Board Chairman: Seneca Co. making ‘progress’ on important issues

At Tuesday’s regularly scheduled meeting of the Seneca County Board of Supervisors, Chairman Bob Shipley provided an update on the three pillars he has been working on since taking the leadership role in January.

Perhaps the biggest issue that has challenged Seneca County during Shipley’s latest run as Chairman is the newfound difficulty in retaining employees. A study was released earlier this year by the County Manager’s Office, which highlighted the number of employees lost — for better paying opportunities at competing county agencies in the Finger Lakes.

The study showed that while Seneca County paid among the least — even compared to counties of comparable or slightly-smaller size — were winning the “workforce retention” fight at Seneca’s expense.

Shipley said, “This board used ‘outside the box’ thinking when we enhanced the wages of targeted county positions that will help reduce the ‘training image’ associated with losing quality hometown talent.” He added, “I believe our county must lead the way in attracting and retaining the best- and brightest.”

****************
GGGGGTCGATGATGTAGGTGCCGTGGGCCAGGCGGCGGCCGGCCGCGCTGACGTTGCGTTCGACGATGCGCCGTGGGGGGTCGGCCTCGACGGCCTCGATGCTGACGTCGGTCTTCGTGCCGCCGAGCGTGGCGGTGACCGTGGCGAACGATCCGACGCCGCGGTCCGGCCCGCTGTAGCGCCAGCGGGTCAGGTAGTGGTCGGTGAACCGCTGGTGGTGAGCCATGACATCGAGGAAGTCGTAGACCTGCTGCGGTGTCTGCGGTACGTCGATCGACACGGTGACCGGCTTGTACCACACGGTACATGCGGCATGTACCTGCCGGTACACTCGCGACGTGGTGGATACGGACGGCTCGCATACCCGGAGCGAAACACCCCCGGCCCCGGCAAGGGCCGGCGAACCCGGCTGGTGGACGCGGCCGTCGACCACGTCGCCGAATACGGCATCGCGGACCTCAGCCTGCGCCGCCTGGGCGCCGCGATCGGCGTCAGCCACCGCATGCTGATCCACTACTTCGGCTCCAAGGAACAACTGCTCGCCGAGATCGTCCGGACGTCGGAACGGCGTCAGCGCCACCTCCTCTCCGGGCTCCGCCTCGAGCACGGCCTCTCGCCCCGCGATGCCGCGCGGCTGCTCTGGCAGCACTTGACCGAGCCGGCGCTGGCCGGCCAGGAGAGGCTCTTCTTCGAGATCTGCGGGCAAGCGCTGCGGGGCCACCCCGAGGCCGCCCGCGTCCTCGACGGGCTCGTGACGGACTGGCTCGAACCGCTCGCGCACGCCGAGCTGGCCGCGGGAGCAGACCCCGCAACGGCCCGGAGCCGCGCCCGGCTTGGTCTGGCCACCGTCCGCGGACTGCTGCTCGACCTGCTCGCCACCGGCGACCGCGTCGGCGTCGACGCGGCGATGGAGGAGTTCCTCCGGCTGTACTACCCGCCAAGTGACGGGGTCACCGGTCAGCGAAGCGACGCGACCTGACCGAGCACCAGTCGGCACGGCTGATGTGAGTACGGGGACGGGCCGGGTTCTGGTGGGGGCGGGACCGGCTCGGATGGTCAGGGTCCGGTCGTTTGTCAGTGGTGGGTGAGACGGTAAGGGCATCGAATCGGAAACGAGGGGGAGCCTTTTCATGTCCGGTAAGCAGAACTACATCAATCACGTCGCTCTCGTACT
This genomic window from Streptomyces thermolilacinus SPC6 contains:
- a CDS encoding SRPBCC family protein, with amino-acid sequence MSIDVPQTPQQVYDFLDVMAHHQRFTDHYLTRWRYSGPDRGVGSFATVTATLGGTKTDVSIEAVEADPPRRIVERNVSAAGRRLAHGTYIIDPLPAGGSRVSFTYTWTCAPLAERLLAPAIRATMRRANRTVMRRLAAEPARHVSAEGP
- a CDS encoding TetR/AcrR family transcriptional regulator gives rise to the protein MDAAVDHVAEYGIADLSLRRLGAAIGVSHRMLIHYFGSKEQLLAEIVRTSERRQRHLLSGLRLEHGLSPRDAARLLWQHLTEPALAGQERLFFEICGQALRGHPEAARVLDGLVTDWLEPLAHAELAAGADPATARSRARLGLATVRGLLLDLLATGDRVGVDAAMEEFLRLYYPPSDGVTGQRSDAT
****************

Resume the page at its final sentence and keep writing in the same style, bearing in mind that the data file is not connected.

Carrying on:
The next step in this process, according to Shipley is eliminating the training image across the board in Seneca County.

“We’re now formulating our baseline forecast for the 2018 Budget to determine guidelines for upcoming union negotiations,” the Chairman added.

It isn’t solely about retaining employees, though.

Economic development was another area where Shipley has focused his energy throughout the year. “I asked for collaboration to create an Economic Development Strategy that will support local Businessmen and Women, to help them grow here, in a business-friendly climate,” Shipley continued.

He added that concepts like ‘One Seneca’ developed by the Chamber of Commerce and Seneca County IDA board partnership are the beginning steps of future growth. Shipley admitted that the process of economic development is not instantaneous, and requires a multi-step strategy that will “position Seneca County to capitalize on future trends and opportunities.”

Shipley added that working ‘together’ and as a ‘team’ are necessities moving forward in 2017. He expressed his confidence in the group of people leading the County right now, who in his estimation — make Seneca County a great place to live, work and visit.

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